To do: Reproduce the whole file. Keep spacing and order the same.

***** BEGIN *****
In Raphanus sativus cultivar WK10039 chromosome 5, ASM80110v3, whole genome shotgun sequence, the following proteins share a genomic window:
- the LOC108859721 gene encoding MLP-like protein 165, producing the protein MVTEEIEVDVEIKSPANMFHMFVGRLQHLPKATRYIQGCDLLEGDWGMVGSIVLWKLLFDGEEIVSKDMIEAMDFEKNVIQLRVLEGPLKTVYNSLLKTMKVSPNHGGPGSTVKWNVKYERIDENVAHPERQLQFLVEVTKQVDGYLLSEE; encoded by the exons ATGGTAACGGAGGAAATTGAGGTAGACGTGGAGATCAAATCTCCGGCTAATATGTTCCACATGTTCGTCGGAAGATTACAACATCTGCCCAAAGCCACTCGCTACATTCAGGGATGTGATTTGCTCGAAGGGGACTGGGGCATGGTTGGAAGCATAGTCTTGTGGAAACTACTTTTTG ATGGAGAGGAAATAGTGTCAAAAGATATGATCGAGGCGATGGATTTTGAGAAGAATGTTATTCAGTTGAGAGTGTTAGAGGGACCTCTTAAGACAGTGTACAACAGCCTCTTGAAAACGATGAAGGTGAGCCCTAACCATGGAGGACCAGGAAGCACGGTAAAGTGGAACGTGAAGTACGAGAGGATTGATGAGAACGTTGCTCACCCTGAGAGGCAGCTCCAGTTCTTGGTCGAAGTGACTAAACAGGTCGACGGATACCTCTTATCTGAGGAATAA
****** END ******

In Raphanus sativus cultivar WK10039 chromosome 5, ASM80110v3, whole genome shotgun sequence, the following proteins share a genomic window:
- the LOC108859721 gene encoding MLP-like protein 165, producing the protein MVTEEIEVDVEIKSPANMFHMFVGRLQHLPKATRYIQGCDLLEGDWGMVGSIVLWKLLFDGEEIVSKDMIEAMDFEKNVIQLRVLEGPLKTVYNSLLKTMKVSPNHGGPGSTVKWNVKYERIDENVAHPERQLQFLVEVTKQVDGYLLSEE; encoded by the exons ATGGTAACGGAGGAAATTGAGGTAGACGTGGAGATCAAATCTCCGGCTAATATGTTCCACATGTTCGTCGGAAGATTACAACATCTGCCCAAAGCCACTCGCTACATTCAGGGATGTGATTTGCTCGAAGGGGACTGGGGCATGGTTGGAAGCATAGTCTTGTGGAAACTACTTTTTG ATGGAGAGGAAATAGTGTCAAAAGATATGATCGAGGCGATGGATTTTGAGAAGAATGTTATTCAGTTGAGAGTGTTAGAGGGACCTCTTAAGACAGTGTACAACAGCCTCTTGAAAACGATGAAGGTGAGCCCTAACCATGGAGGACCAGGAAGCACGGTAAAGTGGAACGTGAAGTACGAGAGGATTGATGAGAACGTTGCTCACCCTGAGAGGCAGCTCCAGTTCTTGGTCGAAGTGACTAAACAGGTCGACGGATACCTCTTATCTGAGGAATAA